The decayed daughter of Rn released from the power sample (soil) in a sealed bottle were collected on a piece of copper and the radium in the sample can be measured by counting α-particles with an Alphameter for uranium prospection, thus it is called the radium method. This method has many advantages, such as high sensitivity (the lowest limit of detection for radium sample per gram is 2.7 x 10 -15 g), high efficiency, low cost and easy to use. On the basis of measuring more than 700 samples taken along 20 sections in 8 deposits, the results show that the radium method is better than γ-measurement and equal to 210 Po method for the capability to descover anomalies. The author also summarizes the anomaly intensities of radium method, 210 Po method and γ-measurement respectively at the surface with deep blind ores, with or without surficial mineralization, and the figures of their profiles and the variation of Ra/ 210 Po ratios. According to the above-mentioned distinguishing features, the uranium mineralization located in deep and/or shallow parts can be distinguishd. The combined application of radium, 210 Po and γ-measurement methods may be regarded as one of the important methods used for anomaly assessment. Based on the experiments of the radium measurements with 771 stream sediments samples in an area of 100 km 2 , it is demonstrated that the radium mehtod can be used in the stages of uranium reconnaissance and prospecting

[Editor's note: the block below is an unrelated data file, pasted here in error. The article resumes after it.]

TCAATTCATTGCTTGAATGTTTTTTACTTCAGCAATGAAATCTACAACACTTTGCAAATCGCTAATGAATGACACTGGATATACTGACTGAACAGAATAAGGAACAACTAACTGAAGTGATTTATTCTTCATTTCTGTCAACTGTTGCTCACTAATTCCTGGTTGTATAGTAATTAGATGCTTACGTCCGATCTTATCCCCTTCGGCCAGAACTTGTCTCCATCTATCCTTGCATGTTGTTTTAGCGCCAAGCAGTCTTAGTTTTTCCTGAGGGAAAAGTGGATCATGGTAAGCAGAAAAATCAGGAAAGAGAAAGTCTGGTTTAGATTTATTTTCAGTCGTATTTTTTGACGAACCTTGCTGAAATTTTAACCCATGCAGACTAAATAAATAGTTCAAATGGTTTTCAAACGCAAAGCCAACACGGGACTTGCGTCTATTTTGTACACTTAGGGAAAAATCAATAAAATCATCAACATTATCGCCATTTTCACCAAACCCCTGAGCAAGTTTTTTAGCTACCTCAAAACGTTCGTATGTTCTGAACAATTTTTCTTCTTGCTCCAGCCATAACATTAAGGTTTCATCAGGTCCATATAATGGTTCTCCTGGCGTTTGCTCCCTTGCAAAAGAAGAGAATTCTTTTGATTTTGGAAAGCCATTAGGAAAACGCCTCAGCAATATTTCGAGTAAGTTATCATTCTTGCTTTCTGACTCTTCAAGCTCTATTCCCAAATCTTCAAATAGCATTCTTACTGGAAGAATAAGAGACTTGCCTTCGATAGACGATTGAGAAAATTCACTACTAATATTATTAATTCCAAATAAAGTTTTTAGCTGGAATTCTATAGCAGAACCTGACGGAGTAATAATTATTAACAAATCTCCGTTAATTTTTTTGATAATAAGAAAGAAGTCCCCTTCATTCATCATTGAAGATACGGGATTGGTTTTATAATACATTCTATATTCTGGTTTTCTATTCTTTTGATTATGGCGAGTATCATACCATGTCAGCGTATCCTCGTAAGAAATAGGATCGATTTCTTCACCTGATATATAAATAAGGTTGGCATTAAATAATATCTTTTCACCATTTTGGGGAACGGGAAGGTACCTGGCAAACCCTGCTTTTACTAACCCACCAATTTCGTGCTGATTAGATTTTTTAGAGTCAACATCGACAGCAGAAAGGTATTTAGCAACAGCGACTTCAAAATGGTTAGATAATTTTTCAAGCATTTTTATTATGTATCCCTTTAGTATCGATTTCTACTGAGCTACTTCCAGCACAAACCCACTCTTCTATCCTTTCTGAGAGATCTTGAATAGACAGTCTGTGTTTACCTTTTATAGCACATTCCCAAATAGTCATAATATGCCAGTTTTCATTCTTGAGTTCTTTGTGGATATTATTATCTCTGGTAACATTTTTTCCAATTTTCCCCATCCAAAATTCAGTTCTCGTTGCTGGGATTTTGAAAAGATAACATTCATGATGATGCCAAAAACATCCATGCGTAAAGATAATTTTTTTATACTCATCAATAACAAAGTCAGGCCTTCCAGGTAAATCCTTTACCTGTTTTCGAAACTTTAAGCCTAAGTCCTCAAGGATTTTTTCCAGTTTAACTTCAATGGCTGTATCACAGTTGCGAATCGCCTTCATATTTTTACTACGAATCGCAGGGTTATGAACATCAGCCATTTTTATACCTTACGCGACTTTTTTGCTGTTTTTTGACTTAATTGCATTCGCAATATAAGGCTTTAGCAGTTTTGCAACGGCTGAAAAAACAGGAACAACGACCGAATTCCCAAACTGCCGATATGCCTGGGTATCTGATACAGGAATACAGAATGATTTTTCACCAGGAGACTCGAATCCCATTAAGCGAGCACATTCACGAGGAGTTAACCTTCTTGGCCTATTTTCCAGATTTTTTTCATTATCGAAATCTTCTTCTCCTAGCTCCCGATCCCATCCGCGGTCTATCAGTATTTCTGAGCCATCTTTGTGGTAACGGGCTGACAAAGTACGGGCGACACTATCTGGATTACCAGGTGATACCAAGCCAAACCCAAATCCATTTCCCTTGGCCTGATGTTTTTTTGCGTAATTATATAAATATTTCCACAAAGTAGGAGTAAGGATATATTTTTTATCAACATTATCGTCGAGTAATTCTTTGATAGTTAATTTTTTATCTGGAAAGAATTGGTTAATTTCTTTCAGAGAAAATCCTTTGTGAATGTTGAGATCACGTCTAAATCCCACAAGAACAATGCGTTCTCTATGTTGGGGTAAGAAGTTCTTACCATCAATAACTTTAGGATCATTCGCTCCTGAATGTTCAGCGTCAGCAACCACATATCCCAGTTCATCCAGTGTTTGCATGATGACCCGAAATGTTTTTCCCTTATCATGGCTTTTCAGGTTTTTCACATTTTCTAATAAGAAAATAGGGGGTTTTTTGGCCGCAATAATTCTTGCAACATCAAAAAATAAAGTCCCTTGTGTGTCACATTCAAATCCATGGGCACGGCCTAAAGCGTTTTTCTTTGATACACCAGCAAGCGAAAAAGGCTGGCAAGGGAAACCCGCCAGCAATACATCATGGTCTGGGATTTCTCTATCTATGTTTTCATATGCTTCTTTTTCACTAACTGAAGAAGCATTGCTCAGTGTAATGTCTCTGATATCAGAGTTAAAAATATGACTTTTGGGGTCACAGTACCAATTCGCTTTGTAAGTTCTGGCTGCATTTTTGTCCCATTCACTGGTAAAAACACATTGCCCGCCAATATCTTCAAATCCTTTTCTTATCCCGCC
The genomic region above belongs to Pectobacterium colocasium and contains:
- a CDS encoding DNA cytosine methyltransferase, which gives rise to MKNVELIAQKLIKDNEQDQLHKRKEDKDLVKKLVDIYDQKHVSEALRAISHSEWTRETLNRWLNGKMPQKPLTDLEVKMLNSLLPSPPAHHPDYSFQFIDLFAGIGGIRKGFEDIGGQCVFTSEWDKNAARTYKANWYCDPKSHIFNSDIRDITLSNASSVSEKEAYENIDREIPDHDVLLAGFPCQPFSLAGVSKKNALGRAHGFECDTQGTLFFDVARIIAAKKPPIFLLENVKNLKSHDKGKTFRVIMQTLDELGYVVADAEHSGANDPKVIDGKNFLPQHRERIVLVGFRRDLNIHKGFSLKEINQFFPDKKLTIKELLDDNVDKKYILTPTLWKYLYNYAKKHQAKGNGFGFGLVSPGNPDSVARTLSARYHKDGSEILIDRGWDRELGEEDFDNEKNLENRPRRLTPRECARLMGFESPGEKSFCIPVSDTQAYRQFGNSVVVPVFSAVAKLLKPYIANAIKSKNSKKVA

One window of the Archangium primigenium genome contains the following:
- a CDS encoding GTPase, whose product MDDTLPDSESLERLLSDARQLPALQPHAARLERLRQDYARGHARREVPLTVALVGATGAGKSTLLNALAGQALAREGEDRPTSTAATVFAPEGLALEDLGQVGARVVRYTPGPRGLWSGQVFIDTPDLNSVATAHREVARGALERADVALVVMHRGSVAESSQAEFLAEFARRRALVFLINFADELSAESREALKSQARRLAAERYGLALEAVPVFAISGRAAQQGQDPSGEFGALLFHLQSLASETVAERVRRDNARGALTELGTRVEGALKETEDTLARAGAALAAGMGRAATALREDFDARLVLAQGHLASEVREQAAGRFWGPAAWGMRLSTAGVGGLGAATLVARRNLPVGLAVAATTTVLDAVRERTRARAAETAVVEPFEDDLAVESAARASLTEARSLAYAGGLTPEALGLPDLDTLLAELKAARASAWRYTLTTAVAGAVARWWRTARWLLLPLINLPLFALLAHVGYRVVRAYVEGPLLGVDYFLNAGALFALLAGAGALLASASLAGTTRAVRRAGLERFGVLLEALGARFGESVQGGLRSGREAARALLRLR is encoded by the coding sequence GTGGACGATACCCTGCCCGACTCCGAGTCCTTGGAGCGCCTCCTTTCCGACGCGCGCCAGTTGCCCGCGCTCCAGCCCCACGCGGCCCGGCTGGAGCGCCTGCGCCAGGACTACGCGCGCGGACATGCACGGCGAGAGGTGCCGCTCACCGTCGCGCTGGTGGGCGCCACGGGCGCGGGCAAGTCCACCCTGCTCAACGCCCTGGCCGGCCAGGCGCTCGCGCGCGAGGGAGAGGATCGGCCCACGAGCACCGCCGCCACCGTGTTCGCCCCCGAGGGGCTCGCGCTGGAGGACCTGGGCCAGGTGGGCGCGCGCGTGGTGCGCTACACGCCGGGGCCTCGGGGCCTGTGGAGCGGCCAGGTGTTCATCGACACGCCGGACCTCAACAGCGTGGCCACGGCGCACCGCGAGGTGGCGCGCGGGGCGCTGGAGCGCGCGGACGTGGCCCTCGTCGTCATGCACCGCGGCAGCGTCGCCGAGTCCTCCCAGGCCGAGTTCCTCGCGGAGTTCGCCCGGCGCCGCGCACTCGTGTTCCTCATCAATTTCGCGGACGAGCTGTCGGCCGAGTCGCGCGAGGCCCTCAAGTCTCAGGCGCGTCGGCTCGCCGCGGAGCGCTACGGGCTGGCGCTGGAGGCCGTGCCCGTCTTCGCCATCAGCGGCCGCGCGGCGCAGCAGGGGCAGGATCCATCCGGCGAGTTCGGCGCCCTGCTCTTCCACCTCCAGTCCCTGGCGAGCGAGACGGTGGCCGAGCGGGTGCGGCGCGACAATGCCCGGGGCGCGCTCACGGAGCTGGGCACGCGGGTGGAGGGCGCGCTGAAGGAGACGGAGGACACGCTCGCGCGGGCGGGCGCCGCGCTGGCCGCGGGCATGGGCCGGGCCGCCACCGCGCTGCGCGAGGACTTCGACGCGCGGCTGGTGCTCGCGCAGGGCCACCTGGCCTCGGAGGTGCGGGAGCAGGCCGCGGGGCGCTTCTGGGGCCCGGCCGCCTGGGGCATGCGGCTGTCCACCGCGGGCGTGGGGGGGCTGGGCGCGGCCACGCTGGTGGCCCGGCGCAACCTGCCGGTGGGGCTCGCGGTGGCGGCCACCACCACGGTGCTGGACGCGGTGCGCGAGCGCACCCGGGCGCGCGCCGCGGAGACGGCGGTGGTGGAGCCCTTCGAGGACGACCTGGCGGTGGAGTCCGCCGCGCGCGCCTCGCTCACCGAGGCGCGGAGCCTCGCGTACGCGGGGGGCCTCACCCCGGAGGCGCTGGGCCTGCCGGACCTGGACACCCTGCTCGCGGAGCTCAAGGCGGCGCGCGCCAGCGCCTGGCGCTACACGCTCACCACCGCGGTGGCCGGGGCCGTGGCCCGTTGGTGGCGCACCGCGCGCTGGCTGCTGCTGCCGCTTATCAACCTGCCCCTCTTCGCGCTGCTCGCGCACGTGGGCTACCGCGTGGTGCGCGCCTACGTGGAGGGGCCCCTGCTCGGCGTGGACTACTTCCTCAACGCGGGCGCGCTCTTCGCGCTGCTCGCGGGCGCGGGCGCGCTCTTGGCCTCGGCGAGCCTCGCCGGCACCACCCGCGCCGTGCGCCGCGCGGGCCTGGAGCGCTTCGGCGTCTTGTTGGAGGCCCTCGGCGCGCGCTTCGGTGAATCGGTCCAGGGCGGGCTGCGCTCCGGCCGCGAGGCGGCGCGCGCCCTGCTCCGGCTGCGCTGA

10. Do pyrotechnics contain radium?

    Energy Technology Data Exchange (ETDEWEB)

    Steinhauser, Georg; Musilek, Andreas, E-mail: georg.steinhauser@ati.ac.a [Vienna University of Technology, Atominstitut der Oesterreichischen Universitaeten, Stadionallee 2, A-1020 Wien (Austria)

    2009-07-15

    Many pyrotechnic devices contain barium nitrate which is used as an oxidizer and colouring agent primarily for green-coloured fireworks. Similarly, strontium nitrate is used for red-coloured pyrotechnic effects. Due to their chemical similarities to radium, barium and strontium ores can accumulate radium, causing a remarkable activity in these minerals. Radium in such contaminated raw materials can be processed together with the barium or strontium, unless extensive purification of the ores was undertaken. For example, the utilization of 'radiobarite' for the production of pyrotechnic ingredients can therefore cause atmospheric pollution with radium aerosols when the firework is displayed, resulting in negative health effects upon inhalation of these aerosols. In this study, we investigated the occurrence of gamma-photon-emitting radionuclides in several pyrotechnic devices. The highest specific activities were due to K-40 (up to 20 Bq g{sup -1}, average value 14 Bq g{sup -1}). Radium-226 activities were in the range of 16-260 mBq g{sup -1} (average value 81 mBq g{sup -1}). Since no uranium was found in any of the samples, indeed, a slight enrichment of Ra-226 in coloured pyrotechnics can be observed. Radioactive impurities stemming from the Th-232 decay chain were found in many samples as well. In the course of novel developments aiming at the 'greening' of pyrotechnics, the potential radioactive hazard should be considered as well.

  11. Do pyrotechnics contain radium?

    International Nuclear Information System (INIS)

    Steinhauser, Georg; Musilek, Andreas

    2009-01-01